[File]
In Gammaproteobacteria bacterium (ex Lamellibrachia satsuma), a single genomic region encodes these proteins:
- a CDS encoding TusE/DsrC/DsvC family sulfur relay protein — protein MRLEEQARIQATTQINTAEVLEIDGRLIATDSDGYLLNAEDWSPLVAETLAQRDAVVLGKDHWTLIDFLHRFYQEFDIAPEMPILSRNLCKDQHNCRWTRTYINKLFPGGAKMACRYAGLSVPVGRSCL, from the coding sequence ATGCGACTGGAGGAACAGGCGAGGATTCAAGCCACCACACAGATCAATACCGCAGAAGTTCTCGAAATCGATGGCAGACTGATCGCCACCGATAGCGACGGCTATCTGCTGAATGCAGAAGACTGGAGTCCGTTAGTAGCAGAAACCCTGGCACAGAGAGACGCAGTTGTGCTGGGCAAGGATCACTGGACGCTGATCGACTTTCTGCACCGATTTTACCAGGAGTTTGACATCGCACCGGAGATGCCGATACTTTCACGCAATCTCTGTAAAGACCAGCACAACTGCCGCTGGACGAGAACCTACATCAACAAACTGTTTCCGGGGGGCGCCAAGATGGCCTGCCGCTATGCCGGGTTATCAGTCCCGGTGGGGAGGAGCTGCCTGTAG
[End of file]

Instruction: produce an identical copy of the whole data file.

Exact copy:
In Gammaproteobacteria bacterium (ex Lamellibrachia satsuma), a single genomic region encodes these proteins:
- a CDS encoding TusE/DsrC/DsvC family sulfur relay protein — protein MRLEEQARIQATTQINTAEVLEIDGRLIATDSDGYLLNAEDWSPLVAETLAQRDAVVLGKDHWTLIDFLHRFYQEFDIAPEMPILSRNLCKDQHNCRWTRTYINKLFPGGAKMACRYAGLSVPVGRSCL, from the coding sequence ATGCGACTGGAGGAACAGGCGAGGATTCAAGCCACCACACAGATCAATACCGCAGAAGTTCTCGAAATCGATGGCAGACTGATCGCCACCGATAGCGACGGCTATCTGCTGAATGCAGAAGACTGGAGTCCGTTAGTAGCAGAAACCCTGGCACAGAGAGACGCAGTTGTGCTGGGCAAGGATCACTGGACGCTGATCGACTTTCTGCACCGATTTTACCAGGAGTTTGACATCGCACCGGAGATGCCGATACTTTCACGCAATCTCTGTAAAGACCAGCACAACTGCCGCTGGACGAGAACCTACATCAACAAACTGTTTCCGGGGGGCGCCAAGATGGCCTGCCGCTATGCCGGGTTATCAGTCCCGGTGGGGAGGAGCTGCCTGTAG